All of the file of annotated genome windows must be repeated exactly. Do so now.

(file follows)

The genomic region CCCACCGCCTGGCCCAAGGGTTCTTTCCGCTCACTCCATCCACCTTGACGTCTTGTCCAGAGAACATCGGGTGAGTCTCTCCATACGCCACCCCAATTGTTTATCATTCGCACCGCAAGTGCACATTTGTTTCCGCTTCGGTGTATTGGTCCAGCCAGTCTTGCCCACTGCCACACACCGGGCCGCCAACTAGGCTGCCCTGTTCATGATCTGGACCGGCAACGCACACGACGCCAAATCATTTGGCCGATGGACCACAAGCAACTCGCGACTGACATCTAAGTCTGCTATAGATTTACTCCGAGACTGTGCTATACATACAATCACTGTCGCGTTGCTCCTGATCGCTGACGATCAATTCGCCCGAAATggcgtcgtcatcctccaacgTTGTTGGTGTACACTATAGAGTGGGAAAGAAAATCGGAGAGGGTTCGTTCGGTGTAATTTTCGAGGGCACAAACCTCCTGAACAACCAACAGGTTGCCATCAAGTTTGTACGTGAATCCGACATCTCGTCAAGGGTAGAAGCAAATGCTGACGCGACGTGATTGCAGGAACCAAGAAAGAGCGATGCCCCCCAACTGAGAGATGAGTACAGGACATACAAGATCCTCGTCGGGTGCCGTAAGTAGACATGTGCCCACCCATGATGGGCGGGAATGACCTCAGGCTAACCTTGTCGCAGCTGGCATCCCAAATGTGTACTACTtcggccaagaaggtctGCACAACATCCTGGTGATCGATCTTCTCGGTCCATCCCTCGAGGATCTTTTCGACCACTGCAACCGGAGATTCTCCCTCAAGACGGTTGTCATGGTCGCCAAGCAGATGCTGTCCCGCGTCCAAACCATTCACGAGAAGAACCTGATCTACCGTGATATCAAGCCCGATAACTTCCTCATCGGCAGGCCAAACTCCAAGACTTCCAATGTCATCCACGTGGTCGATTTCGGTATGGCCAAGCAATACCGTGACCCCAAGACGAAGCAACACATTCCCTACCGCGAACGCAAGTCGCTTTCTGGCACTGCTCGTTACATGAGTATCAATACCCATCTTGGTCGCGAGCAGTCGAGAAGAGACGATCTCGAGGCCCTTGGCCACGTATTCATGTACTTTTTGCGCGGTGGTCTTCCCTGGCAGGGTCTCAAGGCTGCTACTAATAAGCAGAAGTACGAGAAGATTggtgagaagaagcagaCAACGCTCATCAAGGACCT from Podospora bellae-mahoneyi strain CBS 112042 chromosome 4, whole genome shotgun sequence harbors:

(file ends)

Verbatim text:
The genomic region CCCACCGCCTGGCCCAAGGGTTCTTTCCGCTCACTCCATCCACCTTGACGTCTTGTCCAGAGAACATCGGGTGAGTCTCTCCATACGCCACCCCAATTGTTTATCATTCGCACCGCAAGTGCACATTTGTTTCCGCTTCGGTGTATTGGTCCAGCCAGTCTTGCCCACTGCCACACACCGGGCCGCCAACTAGGCTGCCCTGTTCATGATCTGGACCGGCAACGCACACGACGCCAAATCATTTGGCCGATGGACCACAAGCAACTCGCGACTGACATCTAAGTCTGCTATAGATTTACTCCGAGACTGTGCTATACATACAATCACTGTCGCGTTGCTCCTGATCGCTGACGATCAATTCGCCCGAAATggcgtcgtcatcctccaacgTTGTTGGTGTACACTATAGAGTGGGAAAGAAAATCGGAGAGGGTTCGTTCGGTGTAATTTTCGAGGGCACAAACCTCCTGAACAACCAACAGGTTGCCATCAAGTTTGTACGTGAATCCGACATCTCGTCAAGGGTAGAAGCAAATGCTGACGCGACGTGATTGCAGGAACCAAGAAAGAGCGATGCCCCCCAACTGAGAGATGAGTACAGGACATACAAGATCCTCGTCGGGTGCCGTAAGTAGACATGTGCCCACCCATGATGGGCGGGAATGACCTCAGGCTAACCTTGTCGCAGCTGGCATCCCAAATGTGTACTACTtcggccaagaaggtctGCACAACATCCTGGTGATCGATCTTCTCGGTCCATCCCTCGAGGATCTTTTCGACCACTGCAACCGGAGATTCTCCCTCAAGACGGTTGTCATGGTCGCCAAGCAGATGCTGTCCCGCGTCCAAACCATTCACGAGAAGAACCTGATCTACCGTGATATCAAGCCCGATAACTTCCTCATCGGCAGGCCAAACTCCAAGACTTCCAATGTCATCCACGTGGTCGATTTCGGTATGGCCAAGCAATACCGTGACCCCAAGACGAAGCAACACATTCCCTACCGCGAACGCAAGTCGCTTTCTGGCACTGCTCGTTACATGAGTATCAATACCCATCTTGGTCGCGAGCAGTCGAGAAGAGACGATCTCGAGGCCCTTGGCCACGTATTCATGTACTTTTTGCGCGGTGGTCTTCCCTGGCAGGGTCTCAAGGCTGCTACTAATAAGCAGAAGTACGAGAAGATTggtgagaagaagcagaCAACGCTCATCAAGGACCT from Podospora bellae-mahoneyi strain CBS 112042 chromosome 4, whole genome shotgun sequence harbors: